Senate Majority Leader Chuck Schumer might be able to announce an agreement this week that will raise the federal borrowing limit and ensure the U.S. government avoids defaulting, according to analysts.
The expectations for a deal between the New York Democrat and Senate Minority Leader Mitch McConnell, the Kentucky Republican, come after a standoff over the debt ceiling in October. There have been signs that this month might provide smoother sailing on this issue.
“If Schumer and McConnell don’t see the upside in engaging in such brinkmanship this time around, then there are several paths to getting it raised relatively painlessly. That could include a punt-and-raise, where there’s another short-term increase via regular order followed by a longer-term increase via reconciliation,” said Ben Koltun, director of research at Beacon Policy Advisors, in a note on Monday.
“Another option is to use the National Defense Authorization Act (NDAA) to lay out an expedited process for Democrats to raise the debt ceiling via reconciliation. Our expectation is that Schumer will announce some bipartisan path on the debt ceiling this week.”
Budget reconciliation refers to a process for passing legislation through on a simple Senate majority with 51 votes.
From the archives (September 2021): What happens if the U.S. defaults on its debt?
Ed Mills, Washington policy analyst at Raymond James, said although the defense
bill stalled in the Senate last week, reports indicate a compromise bill from the House could break the impasse as soon as this week.
“A debt limit measure is also being eyed for potential inclusion in the NDAA,” Mills said in a note. “While chances are mixed for it to advance as part of the defense package, a combined bill would be another major breakthrough for the year-end agenda. This would leave Senate confirmations and the finalization of the BBB bill as the remaining items (assuming no other crisis emerges), which may play positively into the chances of BBB being finalized.”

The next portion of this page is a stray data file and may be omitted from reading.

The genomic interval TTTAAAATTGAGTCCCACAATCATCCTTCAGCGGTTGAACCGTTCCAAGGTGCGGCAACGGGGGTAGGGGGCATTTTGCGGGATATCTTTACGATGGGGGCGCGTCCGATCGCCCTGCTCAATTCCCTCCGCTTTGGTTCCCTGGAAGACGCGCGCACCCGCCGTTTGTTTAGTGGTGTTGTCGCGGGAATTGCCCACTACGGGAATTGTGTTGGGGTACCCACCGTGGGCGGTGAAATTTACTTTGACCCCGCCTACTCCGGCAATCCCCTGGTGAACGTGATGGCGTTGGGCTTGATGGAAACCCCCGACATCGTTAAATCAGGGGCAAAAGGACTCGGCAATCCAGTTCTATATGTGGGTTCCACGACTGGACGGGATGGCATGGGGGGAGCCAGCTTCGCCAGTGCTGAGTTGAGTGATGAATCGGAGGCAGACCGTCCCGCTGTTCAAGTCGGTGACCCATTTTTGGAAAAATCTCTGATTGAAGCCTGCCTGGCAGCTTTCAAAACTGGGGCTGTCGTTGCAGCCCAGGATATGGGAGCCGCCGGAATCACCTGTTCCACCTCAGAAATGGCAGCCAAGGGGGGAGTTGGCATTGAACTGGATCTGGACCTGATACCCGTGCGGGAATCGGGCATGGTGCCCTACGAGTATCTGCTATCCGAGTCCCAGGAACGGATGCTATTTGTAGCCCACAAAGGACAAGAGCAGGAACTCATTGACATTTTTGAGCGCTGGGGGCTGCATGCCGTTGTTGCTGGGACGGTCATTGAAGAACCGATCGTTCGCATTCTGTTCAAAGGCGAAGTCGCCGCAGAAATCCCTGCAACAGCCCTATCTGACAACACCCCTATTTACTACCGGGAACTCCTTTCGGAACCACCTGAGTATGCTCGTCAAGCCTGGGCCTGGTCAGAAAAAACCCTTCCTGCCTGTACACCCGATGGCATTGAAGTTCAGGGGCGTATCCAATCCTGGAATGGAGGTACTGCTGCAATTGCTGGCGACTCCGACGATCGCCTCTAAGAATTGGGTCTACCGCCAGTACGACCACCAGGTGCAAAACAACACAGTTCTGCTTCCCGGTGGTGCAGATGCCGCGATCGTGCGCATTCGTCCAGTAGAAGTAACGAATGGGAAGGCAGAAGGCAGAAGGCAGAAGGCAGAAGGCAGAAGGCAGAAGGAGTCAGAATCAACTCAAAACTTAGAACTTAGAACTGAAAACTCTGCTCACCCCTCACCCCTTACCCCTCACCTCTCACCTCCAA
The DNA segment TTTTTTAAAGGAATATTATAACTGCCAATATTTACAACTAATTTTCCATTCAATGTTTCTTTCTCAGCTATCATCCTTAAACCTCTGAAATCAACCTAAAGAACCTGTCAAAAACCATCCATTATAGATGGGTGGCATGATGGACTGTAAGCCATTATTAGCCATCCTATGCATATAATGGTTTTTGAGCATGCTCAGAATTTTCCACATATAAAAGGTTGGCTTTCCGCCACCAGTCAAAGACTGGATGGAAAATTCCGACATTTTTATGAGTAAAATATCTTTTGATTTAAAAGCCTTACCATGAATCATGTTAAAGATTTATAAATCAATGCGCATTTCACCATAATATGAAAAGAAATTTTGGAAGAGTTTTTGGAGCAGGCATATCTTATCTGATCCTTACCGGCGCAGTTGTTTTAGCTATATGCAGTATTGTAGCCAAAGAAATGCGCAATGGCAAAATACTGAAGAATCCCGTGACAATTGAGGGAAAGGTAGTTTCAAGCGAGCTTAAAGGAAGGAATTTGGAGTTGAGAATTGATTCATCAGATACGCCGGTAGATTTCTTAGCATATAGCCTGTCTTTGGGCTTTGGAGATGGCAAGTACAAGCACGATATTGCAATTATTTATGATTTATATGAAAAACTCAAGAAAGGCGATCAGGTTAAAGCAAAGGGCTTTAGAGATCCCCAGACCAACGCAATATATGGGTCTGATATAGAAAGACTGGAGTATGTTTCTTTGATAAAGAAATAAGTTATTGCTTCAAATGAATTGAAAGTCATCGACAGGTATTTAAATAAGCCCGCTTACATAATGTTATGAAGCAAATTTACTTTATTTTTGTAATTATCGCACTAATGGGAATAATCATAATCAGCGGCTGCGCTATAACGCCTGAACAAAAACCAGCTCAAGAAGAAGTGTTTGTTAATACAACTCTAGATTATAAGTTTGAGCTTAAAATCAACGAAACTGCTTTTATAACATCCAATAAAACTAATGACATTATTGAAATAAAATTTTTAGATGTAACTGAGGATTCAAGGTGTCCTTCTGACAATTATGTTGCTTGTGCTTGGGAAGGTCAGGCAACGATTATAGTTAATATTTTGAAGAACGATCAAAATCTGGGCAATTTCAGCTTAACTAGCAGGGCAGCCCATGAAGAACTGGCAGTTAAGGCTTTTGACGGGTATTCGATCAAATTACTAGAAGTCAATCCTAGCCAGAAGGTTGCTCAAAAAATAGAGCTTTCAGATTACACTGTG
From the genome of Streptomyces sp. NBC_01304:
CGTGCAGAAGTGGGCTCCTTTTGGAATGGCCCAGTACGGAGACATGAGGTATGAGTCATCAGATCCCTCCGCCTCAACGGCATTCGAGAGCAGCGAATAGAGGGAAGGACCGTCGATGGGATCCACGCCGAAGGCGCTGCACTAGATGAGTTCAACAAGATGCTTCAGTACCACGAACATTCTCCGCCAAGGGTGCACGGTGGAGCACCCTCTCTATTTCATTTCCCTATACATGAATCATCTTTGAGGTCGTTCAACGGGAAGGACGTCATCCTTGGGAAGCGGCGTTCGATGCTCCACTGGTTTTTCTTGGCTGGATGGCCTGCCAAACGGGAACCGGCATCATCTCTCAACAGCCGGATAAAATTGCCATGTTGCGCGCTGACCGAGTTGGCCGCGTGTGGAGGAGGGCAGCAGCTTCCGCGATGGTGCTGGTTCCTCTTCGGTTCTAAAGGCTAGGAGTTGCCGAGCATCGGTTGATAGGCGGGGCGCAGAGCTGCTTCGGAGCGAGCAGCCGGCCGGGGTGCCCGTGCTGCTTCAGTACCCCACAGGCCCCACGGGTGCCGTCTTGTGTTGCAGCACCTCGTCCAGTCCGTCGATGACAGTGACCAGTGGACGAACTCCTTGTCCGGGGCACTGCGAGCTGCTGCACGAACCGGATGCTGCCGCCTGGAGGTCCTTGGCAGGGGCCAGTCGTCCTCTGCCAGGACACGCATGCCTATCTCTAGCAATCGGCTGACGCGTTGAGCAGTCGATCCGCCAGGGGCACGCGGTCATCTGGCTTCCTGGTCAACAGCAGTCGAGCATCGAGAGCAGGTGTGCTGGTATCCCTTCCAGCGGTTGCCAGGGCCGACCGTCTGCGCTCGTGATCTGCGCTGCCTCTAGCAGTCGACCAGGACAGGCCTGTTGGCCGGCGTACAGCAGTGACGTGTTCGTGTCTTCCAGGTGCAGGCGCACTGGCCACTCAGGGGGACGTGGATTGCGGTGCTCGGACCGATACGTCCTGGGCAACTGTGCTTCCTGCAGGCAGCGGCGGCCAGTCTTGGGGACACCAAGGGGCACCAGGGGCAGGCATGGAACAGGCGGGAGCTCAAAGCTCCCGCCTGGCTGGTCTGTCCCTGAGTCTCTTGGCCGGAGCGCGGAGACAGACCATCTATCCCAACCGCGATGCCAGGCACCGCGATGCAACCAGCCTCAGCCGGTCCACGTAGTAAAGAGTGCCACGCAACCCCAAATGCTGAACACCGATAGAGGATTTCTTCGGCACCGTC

BBB refers to President Joe Biden’s Build Back Better Act, a $2 trillion social-spending and climate package that Schumer aims to pass by Christmas.
Schumer last week promised his chamber will take action on raising the federal government’s borrowing limit by Dec. 15, which is the date when the Treasury Department has said it could be left with insufficient resources.
The Congressional Budget Office has estimated the Treasury would most likely run out of cash before the end of December if the debt ceiling isn’t raised, while the Bipartisan Policy Center has projected that the government is most likely to have insufficient cash to meet all its financial obligations sometime between Dec. 21 and Jan. 28.
“Budget experts think the Treasury can stumble through the next two weeks before there’s a genuine crisis, but waiting until after Christmas is now viewed as risky,” said Greg Valliere, chief U.S. policy strategist at AGF Investments, in a note.
“We continue to believe that Chuck Schumer will have to cave, with the Democrats embracing the reconciliation process to raise the ceiling. Could it be attached to the defense bill? Perhaps, but key leaders are lukewarm. In any event, we do not anticipate a U.S. default.”
Schumer told his fellow Democratic senators in a letter on Monday that they should prepare to work during the upcoming weekend.
“For this coming week, we anticipate processing nominations and a final conference agreement on NDAA. Due to the time it may take to process those items in the Senate without cooperation, Senators should prepare for potential weekend votes,” he wrote.
traded higher Monday, as investors digested the latest news on the spread of the coronavirus and prepared for new inflation data later in the week.